IRS Seizing Tax Refunds Of Children Of Deceased Parents


IRS, SSA, tax refundsWoodlawn, Maryland — The Social Security Administration announced Monday it is suspending a controversial program that goes after adult children of deceased taxpayers who the government claims were recipients of over-payments more than a decade ago.

Experts say that the agency overstepped its boundaries in a very large way and they should be punished, if not shut down entirely.

The program is three-years -old, and has now been halted while the program is reviewed, said Acting Social Security Commissioner Carolyn W. Colvin.

The controversial program seized tax refunds in an effort to recoup the funds.

While this policy of seizing tax refunds to repay decades-old Social Security over-payments might be allowed under the law, it is entirely unjust,” Democratic Senators Barbara Boxer of California and Barbara Mikulski of Maryland said in a letter to Colvin.

“On the eve of Tax Day, families preparing their budgets across Maryland and our nation are counting on refunds they are owed. Garnishing these refunds to collect over-payments incurred through no fault of their own and based on decades-old errors is a policy that must not continue,” said Mikulski.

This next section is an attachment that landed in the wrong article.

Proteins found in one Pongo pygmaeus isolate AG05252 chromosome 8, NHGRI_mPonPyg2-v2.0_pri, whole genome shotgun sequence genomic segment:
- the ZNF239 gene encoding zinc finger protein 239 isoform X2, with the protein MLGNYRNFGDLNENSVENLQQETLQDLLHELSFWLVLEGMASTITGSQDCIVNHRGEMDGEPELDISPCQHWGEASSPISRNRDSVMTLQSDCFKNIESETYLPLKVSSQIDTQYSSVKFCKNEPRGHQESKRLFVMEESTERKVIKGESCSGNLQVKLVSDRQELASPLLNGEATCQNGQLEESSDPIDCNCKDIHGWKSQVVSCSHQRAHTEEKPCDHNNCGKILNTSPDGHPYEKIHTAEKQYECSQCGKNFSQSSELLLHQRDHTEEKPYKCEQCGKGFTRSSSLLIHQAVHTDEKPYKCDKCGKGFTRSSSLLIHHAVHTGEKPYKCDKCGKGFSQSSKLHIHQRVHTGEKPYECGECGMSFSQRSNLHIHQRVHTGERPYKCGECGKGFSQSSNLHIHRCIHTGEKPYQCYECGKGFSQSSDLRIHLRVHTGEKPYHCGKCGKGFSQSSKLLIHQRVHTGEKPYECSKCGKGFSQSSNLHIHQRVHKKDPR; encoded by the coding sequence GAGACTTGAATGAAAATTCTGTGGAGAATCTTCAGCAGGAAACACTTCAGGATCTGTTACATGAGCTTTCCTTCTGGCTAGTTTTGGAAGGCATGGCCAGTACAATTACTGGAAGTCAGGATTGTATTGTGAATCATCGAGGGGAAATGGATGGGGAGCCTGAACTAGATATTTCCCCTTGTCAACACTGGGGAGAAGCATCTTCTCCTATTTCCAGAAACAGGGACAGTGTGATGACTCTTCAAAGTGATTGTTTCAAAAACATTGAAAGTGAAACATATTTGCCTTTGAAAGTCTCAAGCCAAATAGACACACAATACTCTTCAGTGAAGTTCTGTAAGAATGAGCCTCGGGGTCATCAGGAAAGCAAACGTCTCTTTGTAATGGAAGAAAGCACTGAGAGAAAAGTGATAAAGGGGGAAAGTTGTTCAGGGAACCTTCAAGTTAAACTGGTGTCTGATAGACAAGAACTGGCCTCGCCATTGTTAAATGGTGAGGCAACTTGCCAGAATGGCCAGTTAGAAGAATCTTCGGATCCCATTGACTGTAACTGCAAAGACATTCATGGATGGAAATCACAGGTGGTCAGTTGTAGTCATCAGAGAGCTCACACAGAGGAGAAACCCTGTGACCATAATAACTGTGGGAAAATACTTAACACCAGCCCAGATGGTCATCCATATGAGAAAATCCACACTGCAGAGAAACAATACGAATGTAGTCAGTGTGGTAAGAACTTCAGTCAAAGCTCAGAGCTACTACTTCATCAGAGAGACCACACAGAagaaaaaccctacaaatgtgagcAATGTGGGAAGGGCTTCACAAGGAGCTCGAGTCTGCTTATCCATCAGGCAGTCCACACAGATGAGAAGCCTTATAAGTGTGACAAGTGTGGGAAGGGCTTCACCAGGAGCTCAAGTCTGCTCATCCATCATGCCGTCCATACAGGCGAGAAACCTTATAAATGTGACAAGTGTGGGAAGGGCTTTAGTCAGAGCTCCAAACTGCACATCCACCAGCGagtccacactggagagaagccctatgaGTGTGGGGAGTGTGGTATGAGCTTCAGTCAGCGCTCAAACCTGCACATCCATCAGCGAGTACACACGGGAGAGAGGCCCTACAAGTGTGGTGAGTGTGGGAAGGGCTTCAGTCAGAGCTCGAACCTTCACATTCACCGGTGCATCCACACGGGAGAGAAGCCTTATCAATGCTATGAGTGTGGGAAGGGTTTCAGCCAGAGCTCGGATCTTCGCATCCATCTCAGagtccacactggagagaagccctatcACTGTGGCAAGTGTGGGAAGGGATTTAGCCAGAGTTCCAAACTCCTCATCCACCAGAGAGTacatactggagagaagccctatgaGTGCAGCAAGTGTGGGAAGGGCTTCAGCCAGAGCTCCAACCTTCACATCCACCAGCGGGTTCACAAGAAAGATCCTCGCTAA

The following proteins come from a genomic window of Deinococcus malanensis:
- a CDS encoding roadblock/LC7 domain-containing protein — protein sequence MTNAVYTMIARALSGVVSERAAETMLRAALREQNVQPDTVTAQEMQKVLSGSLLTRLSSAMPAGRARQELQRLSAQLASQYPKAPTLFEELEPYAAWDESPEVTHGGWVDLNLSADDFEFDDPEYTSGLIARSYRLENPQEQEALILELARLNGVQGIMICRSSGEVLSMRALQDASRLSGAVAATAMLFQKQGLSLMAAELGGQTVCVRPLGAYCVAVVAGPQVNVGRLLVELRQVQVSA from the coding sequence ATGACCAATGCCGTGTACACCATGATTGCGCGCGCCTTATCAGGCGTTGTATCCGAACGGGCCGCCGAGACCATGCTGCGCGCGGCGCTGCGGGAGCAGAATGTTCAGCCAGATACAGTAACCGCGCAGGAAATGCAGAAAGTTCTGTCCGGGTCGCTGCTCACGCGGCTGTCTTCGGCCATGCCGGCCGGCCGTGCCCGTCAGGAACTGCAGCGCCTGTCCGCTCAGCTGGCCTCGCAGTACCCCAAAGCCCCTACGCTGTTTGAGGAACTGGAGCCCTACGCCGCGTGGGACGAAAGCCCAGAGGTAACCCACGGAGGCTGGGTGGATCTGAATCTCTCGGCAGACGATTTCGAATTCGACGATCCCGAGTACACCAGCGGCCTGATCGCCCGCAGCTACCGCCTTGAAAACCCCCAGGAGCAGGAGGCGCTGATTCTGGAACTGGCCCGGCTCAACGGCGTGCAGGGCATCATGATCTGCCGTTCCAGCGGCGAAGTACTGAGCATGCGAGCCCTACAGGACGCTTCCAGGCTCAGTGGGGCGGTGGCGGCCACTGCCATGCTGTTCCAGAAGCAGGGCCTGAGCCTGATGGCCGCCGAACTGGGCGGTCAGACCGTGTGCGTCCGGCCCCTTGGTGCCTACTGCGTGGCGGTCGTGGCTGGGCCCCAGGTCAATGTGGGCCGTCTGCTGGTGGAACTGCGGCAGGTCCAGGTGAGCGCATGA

Just because the SSA and the IRS say it is legal, doesn’t make it so.”

The Social Security Administration says it has identified about 400,000 people with old debts. They owe a total of $714 million.

The agency said in a press releases that they have collected $55 million from family members of the deceased, children that are now adults and the disabled.

Many of the debts are more than 10 years old and a large portion of the money that has been collected is over-payments that were made to children more than a decade ago.

We want to assure the public that we do not seek restitution through tax refund offset in cases when the debt in question was established prior to the debtor turning 18 years of age,” Social Security spokesman Mark Hinkle said. “Also, we do not use tax refund offset to collect the debt of a person’s relative — we only use it to collect the overpaid benefits the person received for himself or herself.”

Analysts say Hinkle’s statement is completely misleading and that the IRS has seized tax refunds for debts stemming from a parent that is now deceased by means of a child that is now grown.

For now the program is suspended, but The People want to know; when is enough, enough.

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